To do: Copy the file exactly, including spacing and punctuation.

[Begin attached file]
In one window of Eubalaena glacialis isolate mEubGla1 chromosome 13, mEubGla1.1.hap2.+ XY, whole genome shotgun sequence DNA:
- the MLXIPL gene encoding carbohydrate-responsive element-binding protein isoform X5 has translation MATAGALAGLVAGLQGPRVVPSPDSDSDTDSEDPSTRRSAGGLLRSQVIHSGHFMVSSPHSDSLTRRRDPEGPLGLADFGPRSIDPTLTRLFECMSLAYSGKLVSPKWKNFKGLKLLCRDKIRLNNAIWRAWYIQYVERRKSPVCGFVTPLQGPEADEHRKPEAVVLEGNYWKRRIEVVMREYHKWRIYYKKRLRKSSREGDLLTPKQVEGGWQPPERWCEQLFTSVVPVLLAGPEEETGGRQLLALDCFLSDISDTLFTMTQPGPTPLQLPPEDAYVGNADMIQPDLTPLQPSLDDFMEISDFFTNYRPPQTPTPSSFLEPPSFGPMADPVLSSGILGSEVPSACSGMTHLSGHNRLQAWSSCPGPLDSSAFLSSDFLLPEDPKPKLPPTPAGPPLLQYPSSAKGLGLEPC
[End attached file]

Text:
In one window of Eubalaena glacialis isolate mEubGla1 chromosome 13, mEubGla1.1.hap2.+ XY, whole genome shotgun sequence DNA:
- the MLXIPL gene encoding carbohydrate-responsive element-binding protein isoform X5 has translation MATAGALAGLVAGLQGPRVVPSPDSDSDTDSEDPSTRRSAGGLLRSQVIHSGHFMVSSPHSDSLTRRRDPEGPLGLADFGPRSIDPTLTRLFECMSLAYSGKLVSPKWKNFKGLKLLCRDKIRLNNAIWRAWYIQYVERRKSPVCGFVTPLQGPEADEHRKPEAVVLEGNYWKRRIEVVMREYHKWRIYYKKRLRKSSREGDLLTPKQVEGGWQPPERWCEQLFTSVVPVLLAGPEEETGGRQLLALDCFLSDISDTLFTMTQPGPTPLQLPPEDAYVGNADMIQPDLTPLQPSLDDFMEISDFFTNYRPPQTPTPSSFLEPPSFGPMADPVLSSGILGSEVPSACSGMTHLSGHNRLQAWSSCPGPLDSSAFLSSDFLLPEDPKPKLPPTPAGPPLLQYPSSAKGLGLEPC